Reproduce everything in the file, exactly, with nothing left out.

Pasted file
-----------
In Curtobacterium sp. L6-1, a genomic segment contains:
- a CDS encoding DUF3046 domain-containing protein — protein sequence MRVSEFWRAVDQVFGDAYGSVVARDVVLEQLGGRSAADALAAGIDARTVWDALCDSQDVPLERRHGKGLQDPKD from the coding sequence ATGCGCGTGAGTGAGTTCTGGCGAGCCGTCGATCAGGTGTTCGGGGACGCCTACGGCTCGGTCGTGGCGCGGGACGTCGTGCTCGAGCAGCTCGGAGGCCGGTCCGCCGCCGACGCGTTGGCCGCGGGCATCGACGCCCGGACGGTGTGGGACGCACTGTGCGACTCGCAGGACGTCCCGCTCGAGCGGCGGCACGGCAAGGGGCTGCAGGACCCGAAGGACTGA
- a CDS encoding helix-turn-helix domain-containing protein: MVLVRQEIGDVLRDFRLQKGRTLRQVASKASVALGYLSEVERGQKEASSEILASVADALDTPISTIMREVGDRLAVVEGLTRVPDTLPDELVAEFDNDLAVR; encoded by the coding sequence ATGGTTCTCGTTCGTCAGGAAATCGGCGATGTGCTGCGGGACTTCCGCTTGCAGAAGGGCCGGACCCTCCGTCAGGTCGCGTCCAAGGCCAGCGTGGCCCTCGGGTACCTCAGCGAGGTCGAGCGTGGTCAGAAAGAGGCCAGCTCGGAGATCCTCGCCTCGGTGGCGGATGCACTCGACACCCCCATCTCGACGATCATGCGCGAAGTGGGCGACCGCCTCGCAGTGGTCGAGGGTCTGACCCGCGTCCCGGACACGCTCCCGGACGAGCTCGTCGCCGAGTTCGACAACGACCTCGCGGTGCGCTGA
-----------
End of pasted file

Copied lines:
In Curtobacterium sp. L6-1, a genomic segment contains:
- a CDS encoding DUF3046 domain-containing protein — protein sequence MRVSEFWRAVDQVFGDAYGSVVARDVVLEQLGGRSAADALAAGIDARTVWDALCDSQDVPLERRHGKGLQDPKD from the coding sequence ATGCGCGTGAGTGAGTTCTGGCGAGCCGTCGATCAGGTGTTCGGGGACGCCTACGGCTCGGTCGTGGCGCGGGACGTCGTGCTCGAGCAGCTCGGAGGCCGGTCCGCCGCCGACGCGTTGGCCGCGGGCATCGACGCCCGGACGGTGTGGGACGCACTGTGCGACTCGCAGGACGTCCCGCTCGAGCGGCGGCACGGCAAGGGGCTGCAGGACCCGAAGGACTGA
- a CDS encoding helix-turn-helix domain-containing protein: MVLVRQEIGDVLRDFRLQKGRTLRQVASKASVALGYLSEVERGQKEASSEILASVADALDTPISTIMREVGDRLAVVEGLTRVPDTLPDELVAEFDNDLAVR; encoded by the coding sequence ATGGTTCTCGTTCGTCAGGAAATCGGCGATGTGCTGCGGGACTTCCGCTTGCAGAAGGGCCGGACCCTCCGTCAGGTCGCGTCCAAGGCCAGCGTGGCCCTCGGGTACCTCAGCGAGGTCGAGCGTGGTCAGAAAGAGGCCAGCTCGGAGATCCTCGCCTCGGTGGCGGATGCACTCGACACCCCCATCTCGACGATCATGCGCGAAGTGGGCGACCGCCTCGCAGTGGTCGAGGGTCTGACCCGCGTCCCGGACACGCTCCCGGACGAGCTCGTCGCCGAGTTCGACAACGACCTCGCGGTGCGCTGA